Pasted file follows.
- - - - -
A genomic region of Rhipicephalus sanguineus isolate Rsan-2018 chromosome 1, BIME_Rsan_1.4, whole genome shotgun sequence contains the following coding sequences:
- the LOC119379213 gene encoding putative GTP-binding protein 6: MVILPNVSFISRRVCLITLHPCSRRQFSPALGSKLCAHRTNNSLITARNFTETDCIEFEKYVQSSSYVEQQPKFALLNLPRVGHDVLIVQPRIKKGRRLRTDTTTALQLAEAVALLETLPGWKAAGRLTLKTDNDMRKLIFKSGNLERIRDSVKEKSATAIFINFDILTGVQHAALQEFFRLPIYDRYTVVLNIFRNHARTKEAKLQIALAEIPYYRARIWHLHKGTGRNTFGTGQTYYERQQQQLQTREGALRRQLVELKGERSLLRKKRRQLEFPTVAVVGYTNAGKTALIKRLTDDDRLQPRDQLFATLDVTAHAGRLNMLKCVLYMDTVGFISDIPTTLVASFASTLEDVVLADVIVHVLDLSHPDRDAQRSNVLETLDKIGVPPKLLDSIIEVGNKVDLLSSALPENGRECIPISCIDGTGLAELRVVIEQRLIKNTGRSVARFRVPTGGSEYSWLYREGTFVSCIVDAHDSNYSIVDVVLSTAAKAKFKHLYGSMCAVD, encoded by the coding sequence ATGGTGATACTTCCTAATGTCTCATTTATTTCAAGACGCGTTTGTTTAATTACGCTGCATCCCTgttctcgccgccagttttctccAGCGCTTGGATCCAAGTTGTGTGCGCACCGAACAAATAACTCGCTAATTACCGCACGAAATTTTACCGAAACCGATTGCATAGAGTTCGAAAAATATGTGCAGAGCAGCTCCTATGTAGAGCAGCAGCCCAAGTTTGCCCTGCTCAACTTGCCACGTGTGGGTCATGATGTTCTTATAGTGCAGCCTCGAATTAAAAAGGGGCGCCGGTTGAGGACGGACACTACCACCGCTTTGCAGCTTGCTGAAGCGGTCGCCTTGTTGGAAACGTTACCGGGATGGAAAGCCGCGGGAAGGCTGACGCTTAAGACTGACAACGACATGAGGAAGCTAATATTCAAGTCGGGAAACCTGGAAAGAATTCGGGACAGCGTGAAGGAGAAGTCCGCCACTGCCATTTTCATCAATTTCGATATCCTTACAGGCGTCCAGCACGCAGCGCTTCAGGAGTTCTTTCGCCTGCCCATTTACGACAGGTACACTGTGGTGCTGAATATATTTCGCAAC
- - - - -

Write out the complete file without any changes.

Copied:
A genomic region of Rhipicephalus sanguineus isolate Rsan-2018 chromosome 1, BIME_Rsan_1.4, whole genome shotgun sequence contains the following coding sequences:
- the LOC119379213 gene encoding putative GTP-binding protein 6: MVILPNVSFISRRVCLITLHPCSRRQFSPALGSKLCAHRTNNSLITARNFTETDCIEFEKYVQSSSYVEQQPKFALLNLPRVGHDVLIVQPRIKKGRRLRTDTTTALQLAEAVALLETLPGWKAAGRLTLKTDNDMRKLIFKSGNLERIRDSVKEKSATAIFINFDILTGVQHAALQEFFRLPIYDRYTVVLNIFRNHARTKEAKLQIALAEIPYYRARIWHLHKGTGRNTFGTGQTYYERQQQQLQTREGALRRQLVELKGERSLLRKKRRQLEFPTVAVVGYTNAGKTALIKRLTDDDRLQPRDQLFATLDVTAHAGRLNMLKCVLYMDTVGFISDIPTTLVASFASTLEDVVLADVIVHVLDLSHPDRDAQRSNVLETLDKIGVPPKLLDSIIEVGNKVDLLSSALPENGRECIPISCIDGTGLAELRVVIEQRLIKNTGRSVARFRVPTGGSEYSWLYREGTFVSCIVDAHDSNYSIVDVVLSTAAKAKFKHLYGSMCAVD, encoded by the coding sequence ATGGTGATACTTCCTAATGTCTCATTTATTTCAAGACGCGTTTGTTTAATTACGCTGCATCCCTgttctcgccgccagttttctccAGCGCTTGGATCCAAGTTGTGTGCGCACCGAACAAATAACTCGCTAATTACCGCACGAAATTTTACCGAAACCGATTGCATAGAGTTCGAAAAATATGTGCAGAGCAGCTCCTATGTAGAGCAGCAGCCCAAGTTTGCCCTGCTCAACTTGCCACGTGTGGGTCATGATGTTCTTATAGTGCAGCCTCGAATTAAAAAGGGGCGCCGGTTGAGGACGGACACTACCACCGCTTTGCAGCTTGCTGAAGCGGTCGCCTTGTTGGAAACGTTACCGGGATGGAAAGCCGCGGGAAGGCTGACGCTTAAGACTGACAACGACATGAGGAAGCTAATATTCAAGTCGGGAAACCTGGAAAGAATTCGGGACAGCGTGAAGGAGAAGTCCGCCACTGCCATTTTCATCAATTTCGATATCCTTACAGGCGTCCAGCACGCAGCGCTTCAGGAGTTCTTTCGCCTGCCCATTTACGACAGGTACACTGTGGTGCTGAATATATTTCGCAAC